A simulation model of pretrial felony case processing: A queuing system analysis

McAllister, William; Atchinson, James; Jacobs, Nancy

Case processing tends to be examined with data analysis or evaluation designs. Both limit our understanding of how case processing as a whole operates and how its parts relate to each other. This article suggests queue simulation modeling as a method for dealing with these issues. We report here the initial development and analysis of a queuing model of arraignment to trial assignment. Conceptualizing on the basis of court functions and empirical findings, rather than institutional structures, we conceive a five-stage pretrial process. Using case-level, rather than system-level data, we construct a single-server, multiphase queuing model and use the model to simulate the behavior of a pretrial case processing system. Simulations show the strong impact of the final phase (trial assignment) on the entire system and that most of this impact is delay rather than service. The system is then analyzed using a factorial design that systematically alters model parameters thought to be important determinants of performance. Simulations are run for each possibility in the design, and analysis of variance is used to examine results. Analysis confirms prior results concerning final phase impact and points specifically to the import of phase capacity and exit rate. The utility of modeling is considered by suggesting some policy implications of the results for judicial staffing and behavior.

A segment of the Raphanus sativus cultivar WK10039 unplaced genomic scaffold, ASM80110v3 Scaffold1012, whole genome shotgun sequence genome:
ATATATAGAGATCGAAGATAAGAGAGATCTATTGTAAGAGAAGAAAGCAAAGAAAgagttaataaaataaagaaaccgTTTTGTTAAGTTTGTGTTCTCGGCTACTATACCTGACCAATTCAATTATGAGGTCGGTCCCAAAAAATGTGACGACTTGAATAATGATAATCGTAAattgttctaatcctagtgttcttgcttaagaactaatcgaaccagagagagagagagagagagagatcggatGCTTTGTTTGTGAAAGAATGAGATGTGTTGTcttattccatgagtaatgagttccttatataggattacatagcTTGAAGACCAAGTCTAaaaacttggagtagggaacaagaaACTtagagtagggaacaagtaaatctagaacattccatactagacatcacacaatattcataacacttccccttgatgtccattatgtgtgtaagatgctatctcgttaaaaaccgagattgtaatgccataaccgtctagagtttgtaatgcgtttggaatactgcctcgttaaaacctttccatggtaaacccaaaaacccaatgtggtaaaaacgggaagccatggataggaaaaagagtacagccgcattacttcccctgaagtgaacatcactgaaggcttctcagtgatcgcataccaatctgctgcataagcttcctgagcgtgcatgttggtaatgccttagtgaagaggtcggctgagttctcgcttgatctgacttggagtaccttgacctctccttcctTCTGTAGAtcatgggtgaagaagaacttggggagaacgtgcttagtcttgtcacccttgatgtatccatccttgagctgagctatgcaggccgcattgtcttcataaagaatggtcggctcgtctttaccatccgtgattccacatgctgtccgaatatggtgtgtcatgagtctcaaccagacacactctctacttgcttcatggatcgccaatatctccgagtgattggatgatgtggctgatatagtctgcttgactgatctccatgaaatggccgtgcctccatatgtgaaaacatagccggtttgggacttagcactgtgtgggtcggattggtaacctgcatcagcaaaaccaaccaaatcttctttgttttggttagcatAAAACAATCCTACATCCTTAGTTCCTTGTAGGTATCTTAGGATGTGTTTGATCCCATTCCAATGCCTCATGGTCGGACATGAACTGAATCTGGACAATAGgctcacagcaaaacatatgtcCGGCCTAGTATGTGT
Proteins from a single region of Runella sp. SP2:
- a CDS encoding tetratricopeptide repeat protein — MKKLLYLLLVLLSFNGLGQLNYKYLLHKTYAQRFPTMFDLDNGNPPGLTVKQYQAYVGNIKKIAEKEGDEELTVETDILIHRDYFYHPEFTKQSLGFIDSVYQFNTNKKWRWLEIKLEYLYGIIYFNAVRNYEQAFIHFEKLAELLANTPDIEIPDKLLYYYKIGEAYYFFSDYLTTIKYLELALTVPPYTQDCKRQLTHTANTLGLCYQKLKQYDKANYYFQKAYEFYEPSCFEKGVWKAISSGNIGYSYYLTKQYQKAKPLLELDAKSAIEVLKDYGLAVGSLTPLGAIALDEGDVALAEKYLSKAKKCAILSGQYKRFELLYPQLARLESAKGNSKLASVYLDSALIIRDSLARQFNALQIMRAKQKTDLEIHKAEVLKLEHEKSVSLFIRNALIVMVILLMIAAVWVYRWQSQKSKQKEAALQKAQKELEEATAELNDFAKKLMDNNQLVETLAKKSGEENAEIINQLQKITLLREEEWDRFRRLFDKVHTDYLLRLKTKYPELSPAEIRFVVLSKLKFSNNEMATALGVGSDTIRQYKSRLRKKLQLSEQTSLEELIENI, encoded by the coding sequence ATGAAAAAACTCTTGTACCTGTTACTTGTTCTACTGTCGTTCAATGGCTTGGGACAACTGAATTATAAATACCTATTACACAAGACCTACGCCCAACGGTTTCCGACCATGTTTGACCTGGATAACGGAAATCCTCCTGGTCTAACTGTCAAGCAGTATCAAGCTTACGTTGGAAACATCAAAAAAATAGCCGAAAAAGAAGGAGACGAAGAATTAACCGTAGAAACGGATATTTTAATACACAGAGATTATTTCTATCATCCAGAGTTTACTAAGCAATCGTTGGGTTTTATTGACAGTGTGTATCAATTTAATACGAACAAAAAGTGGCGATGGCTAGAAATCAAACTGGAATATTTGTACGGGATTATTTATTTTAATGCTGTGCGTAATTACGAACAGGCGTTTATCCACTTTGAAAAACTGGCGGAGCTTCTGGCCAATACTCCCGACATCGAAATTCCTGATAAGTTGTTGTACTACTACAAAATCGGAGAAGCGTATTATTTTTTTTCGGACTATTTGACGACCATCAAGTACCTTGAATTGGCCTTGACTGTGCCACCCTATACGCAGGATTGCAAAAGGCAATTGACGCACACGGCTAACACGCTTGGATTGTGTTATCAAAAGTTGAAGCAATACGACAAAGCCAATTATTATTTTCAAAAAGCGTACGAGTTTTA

Also Published In

Journal of Quantitative Criminology

More About This Work

Academic Units
Institute for Social and Economic Research and Policy
Published Here
July 23, 2012